INDUSTRIAL-VOCATIONAL EDUCATION IN SAUDI ARABIA: 'PROBLEMS AND PROSPECTS'
AuthorʻAlāqī, Madanī ʻAbd al-Qādir
KeywordsOccupational training -- Saudi Arabia.
Vocational education -- Saudi Arabia.
Manpower policy -- Saudi Arabia.
Labor supply -- Saudi Arabia.
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PublisherThe University of Arizona.
RightsCopyright © is held by the author. Digital access to this material is made possible by the University Libraries, University of Arizona. Further transmission, reproduction or presentation (such as public display or performance) of protected items is prohibited except with permission of the author.
Degree ProgramGraduate College
Degree GrantorUniversity of Arizona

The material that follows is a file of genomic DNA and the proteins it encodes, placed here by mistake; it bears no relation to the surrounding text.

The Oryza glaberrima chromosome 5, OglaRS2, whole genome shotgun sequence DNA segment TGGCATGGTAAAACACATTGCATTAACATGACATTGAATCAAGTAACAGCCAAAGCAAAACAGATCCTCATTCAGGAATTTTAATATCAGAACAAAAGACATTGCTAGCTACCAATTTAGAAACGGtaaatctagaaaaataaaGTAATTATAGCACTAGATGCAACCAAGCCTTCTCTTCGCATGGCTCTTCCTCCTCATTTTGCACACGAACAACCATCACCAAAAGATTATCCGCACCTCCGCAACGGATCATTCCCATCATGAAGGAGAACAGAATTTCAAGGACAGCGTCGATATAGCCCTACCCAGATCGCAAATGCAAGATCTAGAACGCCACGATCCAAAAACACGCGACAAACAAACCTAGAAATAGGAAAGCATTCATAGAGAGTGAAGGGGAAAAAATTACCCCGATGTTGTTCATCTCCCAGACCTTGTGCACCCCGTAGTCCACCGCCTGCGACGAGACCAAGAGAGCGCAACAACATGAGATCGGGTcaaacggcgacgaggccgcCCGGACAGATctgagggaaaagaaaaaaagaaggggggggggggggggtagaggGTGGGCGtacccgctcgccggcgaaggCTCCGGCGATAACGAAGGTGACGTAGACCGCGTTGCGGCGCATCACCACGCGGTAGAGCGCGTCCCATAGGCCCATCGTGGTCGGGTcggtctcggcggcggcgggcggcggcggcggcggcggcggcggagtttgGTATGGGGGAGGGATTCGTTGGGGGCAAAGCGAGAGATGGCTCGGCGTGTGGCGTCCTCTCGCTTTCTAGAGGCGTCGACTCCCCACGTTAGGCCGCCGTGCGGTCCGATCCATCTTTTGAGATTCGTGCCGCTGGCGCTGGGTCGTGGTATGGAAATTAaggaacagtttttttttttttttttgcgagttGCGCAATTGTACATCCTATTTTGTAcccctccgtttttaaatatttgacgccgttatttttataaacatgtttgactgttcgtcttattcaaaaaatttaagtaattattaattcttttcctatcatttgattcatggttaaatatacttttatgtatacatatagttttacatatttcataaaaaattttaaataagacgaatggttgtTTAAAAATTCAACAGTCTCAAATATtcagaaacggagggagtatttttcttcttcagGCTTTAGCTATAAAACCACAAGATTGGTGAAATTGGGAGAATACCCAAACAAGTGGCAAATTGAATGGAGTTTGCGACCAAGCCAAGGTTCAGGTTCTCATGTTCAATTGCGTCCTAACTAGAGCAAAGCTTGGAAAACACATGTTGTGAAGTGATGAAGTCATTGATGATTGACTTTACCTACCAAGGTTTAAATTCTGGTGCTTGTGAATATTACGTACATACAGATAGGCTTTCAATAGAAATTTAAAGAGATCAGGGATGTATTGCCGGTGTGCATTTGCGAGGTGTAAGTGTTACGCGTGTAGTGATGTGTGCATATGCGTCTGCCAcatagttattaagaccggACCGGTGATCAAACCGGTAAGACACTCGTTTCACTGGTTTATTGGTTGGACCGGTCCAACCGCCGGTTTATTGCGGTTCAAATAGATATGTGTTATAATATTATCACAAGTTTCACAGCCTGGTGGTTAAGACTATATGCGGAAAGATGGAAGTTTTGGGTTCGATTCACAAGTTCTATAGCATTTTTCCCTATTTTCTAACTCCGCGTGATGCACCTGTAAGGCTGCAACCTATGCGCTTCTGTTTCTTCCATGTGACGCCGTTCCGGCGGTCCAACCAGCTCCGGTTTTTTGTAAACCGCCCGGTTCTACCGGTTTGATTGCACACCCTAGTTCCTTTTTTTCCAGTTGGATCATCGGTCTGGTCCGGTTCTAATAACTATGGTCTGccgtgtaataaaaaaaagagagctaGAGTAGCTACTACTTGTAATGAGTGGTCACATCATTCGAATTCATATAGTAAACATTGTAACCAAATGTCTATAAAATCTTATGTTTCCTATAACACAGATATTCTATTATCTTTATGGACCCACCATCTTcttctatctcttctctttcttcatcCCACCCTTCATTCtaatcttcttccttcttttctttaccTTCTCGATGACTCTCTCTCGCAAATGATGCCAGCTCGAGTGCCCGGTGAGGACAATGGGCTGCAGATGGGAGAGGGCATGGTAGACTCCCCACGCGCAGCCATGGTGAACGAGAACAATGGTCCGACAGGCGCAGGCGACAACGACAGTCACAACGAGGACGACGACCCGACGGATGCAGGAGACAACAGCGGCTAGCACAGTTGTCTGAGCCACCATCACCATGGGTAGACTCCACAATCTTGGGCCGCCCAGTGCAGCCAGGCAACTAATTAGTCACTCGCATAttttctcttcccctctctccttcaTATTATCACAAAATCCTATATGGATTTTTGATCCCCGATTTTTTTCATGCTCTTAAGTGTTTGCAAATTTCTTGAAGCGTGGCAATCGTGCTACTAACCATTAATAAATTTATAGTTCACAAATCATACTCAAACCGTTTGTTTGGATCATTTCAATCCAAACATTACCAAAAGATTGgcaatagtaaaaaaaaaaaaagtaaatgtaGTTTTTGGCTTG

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INTEREST-FREE LOANS USED BY THE SAUDI GOVERNMENT AS A TRANSFER MECHANISM OF OIL REVENUE TO THE PRIVATE SECTOR (SAUDI ARABIA).Bierwag, Gerald; FOZAN, MOHAMMED NASSER.; Wells, Donald; Wert, James (The University of Arizona., 1986)Prior to 1970 the Saudi Government faced severe socioeconomic problems two of which were: (1) the contribution of the private sector to the Gross Domestic Product was low, and (2) the oil revenues were the main source of the national income. As the oil revenues rapidly increased between 1972 and 1981, the government used every means at its disposal to encourage the private sector. The goal was to diversify the sources of national income in order to decrease the dependency on oil revenues as the main source of national income. To achieve this the government has provided interest-free loans to the private sector which, along with the demand, has increased the gross domestic fixed capital formation of the private sector. The purpose of this study was to theoretically explain the phenomenal expansion of the private sector. Three models were developed from the least to the most difficult. The main principle of the models is that the expansion of the private sector is stimulated because of the low cost of capital in Saudi Arabia. Since oil revenues (the main source of government expenditures) have decreased in recent years questions have been raised concerning the ability of the private sector to support the economy. It is argued that the demand of national and international markets will increase in the future, thus allowing the private sector to expand further. Even though the cost of capital will increase, Saudi companies will be able to compete either nationally or internationally. In addition, the competitiveness of the Saudi capital market may increase which will, in turn, benefit the Saudi economy.